Grave of the Fireflies is an unforgettable masterpiece.
It’s as simple as that. It is a haunting, difficult and frank look at the toll war takes on a people presented in an animated film that transcends genre, ideologies, culture and time.
The film begins as we meet Seita, a 14 year old boy, as he dies of starvation in a Kobe railway station. This is where his spirit begins to recount the final months of his life during the final months of World War II.
It is March of 1945 and the city of Kobe is under attack by American bombers. His mother is severely burned in the attack and soon dies, leaving his little sister, Setsuko, solely in his care. Their home destroyed, they are taken in by an aunt who soon grows resentful for having to care for them.
After one insult too many, Seita decides he and Setsuko will leave to find a place of their own. And they soon find an abandoned bomb shelter by the creek to call their home. With resources for all of Japan already scarce, it is even tougher for Seita and Setsuko who have nothing to eat many days.
Their situation grows direr by the day and because of their lack of food, Setsuko becomes sick. Seita’s desperation grows until the final heartbreaking moments for Setsuko and himself.
Grave of the Fireflies is a difficult film to watch in that right from the very beginning, we are told of how it all ends. Seita dies in a train station, homeless and hungry. How he ends up there as we learn through the course of the film isn’t any less sad and tragic.
As war ravaged around Seita and Setsuko, our basic instincts tells us to be hopeful and to root for them to survive and live happy lives, even knowing a happy ending isn’t possible.
What Grave of the Fireflies does is show us exactly the high cost of war and illustrates that toll through the story of these two siblings. Despite director Isao Takahata insisting it isn’t, this film is more effective as an antiwar film than any contemporary politically-charged and ideological media out there. And maybe an even bigger accomplishment, it is a film that runs deeper and with more meaning than any live action film could ever hope for.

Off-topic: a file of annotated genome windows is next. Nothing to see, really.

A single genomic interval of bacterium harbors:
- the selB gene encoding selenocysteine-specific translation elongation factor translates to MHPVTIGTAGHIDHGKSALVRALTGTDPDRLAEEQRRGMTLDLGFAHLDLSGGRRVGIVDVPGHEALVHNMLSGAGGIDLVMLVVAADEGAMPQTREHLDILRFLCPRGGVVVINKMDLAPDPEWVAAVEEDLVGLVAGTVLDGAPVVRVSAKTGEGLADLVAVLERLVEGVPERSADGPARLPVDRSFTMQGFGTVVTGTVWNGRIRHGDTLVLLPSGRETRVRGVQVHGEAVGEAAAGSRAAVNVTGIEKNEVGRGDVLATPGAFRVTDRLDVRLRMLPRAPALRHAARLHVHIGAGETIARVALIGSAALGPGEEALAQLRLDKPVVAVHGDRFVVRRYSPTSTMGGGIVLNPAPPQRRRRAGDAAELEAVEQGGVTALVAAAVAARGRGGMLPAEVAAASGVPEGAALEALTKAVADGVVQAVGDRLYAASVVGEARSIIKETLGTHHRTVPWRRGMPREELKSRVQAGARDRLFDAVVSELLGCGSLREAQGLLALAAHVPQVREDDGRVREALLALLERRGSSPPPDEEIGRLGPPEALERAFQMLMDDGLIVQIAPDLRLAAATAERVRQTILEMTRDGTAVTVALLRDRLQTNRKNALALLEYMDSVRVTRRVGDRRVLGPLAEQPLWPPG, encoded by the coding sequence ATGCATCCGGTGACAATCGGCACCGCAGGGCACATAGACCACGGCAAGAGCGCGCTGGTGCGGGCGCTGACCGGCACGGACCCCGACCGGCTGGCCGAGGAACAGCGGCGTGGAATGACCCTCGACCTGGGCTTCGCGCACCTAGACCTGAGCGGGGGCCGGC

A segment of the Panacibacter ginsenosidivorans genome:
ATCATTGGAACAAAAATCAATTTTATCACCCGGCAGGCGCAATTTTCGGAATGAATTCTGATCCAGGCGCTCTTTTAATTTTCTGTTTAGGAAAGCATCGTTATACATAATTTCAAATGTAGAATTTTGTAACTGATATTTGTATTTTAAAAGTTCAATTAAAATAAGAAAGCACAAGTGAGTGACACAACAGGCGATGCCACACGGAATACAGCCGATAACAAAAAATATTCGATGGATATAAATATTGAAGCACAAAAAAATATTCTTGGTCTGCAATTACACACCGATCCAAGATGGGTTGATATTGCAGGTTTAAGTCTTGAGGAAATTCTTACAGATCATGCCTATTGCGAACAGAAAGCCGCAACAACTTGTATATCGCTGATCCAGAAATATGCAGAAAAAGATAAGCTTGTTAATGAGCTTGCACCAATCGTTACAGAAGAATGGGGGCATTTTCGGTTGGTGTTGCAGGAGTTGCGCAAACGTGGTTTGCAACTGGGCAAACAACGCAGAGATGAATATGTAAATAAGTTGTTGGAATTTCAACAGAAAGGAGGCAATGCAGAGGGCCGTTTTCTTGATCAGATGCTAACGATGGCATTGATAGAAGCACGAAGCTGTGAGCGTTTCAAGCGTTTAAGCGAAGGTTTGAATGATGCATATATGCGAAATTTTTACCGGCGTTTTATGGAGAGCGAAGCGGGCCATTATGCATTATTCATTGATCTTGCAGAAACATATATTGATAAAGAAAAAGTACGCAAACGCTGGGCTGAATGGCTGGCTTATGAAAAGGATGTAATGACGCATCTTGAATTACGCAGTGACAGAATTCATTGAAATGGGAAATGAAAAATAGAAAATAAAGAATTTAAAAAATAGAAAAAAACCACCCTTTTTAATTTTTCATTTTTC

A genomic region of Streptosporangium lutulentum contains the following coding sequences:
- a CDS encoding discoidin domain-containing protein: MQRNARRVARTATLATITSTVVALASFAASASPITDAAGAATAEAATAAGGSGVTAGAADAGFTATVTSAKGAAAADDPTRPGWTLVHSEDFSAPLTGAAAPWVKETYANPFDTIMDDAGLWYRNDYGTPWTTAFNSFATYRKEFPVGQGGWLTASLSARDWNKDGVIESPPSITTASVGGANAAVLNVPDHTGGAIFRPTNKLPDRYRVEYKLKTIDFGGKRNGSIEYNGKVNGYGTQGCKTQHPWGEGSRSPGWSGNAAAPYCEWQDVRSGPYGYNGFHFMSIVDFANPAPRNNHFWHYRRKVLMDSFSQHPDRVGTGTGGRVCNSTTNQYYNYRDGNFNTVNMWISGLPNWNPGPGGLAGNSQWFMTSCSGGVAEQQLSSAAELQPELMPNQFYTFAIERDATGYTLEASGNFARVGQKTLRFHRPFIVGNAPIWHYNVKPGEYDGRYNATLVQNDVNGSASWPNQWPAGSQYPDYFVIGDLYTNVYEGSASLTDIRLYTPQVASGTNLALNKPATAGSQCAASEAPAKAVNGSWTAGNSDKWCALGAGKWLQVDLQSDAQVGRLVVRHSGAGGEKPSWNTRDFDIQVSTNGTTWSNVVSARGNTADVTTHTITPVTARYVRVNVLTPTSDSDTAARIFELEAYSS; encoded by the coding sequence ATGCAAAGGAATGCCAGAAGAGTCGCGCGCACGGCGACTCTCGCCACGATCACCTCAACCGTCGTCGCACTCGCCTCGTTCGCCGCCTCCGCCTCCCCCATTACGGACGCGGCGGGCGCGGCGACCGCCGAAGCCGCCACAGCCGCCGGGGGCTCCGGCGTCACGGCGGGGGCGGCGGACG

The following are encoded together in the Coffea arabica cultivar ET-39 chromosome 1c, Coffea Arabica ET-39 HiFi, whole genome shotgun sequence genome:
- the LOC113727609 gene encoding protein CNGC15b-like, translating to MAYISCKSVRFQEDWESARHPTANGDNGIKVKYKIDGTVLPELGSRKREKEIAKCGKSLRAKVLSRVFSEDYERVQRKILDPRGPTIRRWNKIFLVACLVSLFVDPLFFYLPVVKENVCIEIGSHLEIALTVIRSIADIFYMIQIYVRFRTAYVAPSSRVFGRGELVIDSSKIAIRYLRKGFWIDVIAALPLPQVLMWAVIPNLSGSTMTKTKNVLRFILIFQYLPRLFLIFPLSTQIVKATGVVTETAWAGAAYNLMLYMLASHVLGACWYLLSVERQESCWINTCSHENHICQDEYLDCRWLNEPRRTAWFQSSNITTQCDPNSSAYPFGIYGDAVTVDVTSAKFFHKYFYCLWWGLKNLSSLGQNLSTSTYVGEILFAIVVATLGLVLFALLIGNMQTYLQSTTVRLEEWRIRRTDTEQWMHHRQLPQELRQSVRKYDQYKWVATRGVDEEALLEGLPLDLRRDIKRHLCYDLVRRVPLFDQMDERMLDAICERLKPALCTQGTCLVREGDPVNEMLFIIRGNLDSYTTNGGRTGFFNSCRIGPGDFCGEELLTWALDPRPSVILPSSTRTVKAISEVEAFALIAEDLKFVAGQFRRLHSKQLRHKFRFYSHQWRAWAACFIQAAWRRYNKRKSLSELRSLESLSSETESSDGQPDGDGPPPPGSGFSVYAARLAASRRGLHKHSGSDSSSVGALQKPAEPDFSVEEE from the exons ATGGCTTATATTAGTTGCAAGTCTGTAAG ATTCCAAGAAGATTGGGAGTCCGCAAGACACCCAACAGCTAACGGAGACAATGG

Fiercely thought-provoking, Grave of the Fireflies makes me think about this last decade. Pro-war, anti-war. It’s been a discussion I’ve always been baffled by. Who in the world would be pro-war other than radical terrorists? I’m sure the right hates sending Americans into war as much as the left.
The film doesn’t present sides, only the effects the fighting from both sides has produced on the innocent. No matter your political beliefs, culture or even time Grave of the Fireflies is an honest, but tough look at the pains of war.
I’ve never been shy about mentioning scenes in film or television that make a grown man like me cry. But what is interesting about Grave of the Fireflies is that it didn’t make me cry or bawl like other TV shows and films (even from Studio Ghibli itself) have. Instead, it put me in a somber, but reflective and thoughtful mood. I was sad and angry at the same time. It makes you hate the world. I was upset and annoyed. I felt the love between Seita and Setsuko, but also the pain they felt knowing their situation.
This flood of emotions is all because of how effective Isao Takahata and everyone involved presented the pains of war. How unfair that two young innocent children have to fend for themselves. How a society can make the darkest of times even that much darker.
The film isn’t depressing so much as it is the truth. We know the truth hurts. And the film depicted a horrifying, but necessary truth to know.
A stunning effort all around. A breathtaking and emotional work of art. It’s more than art. Grave of the Fireflies is an unforgettable, profound and important masterpiece, meant to be experienced by all, regardless of our different pasts and, if we’re lucky enough, our futures.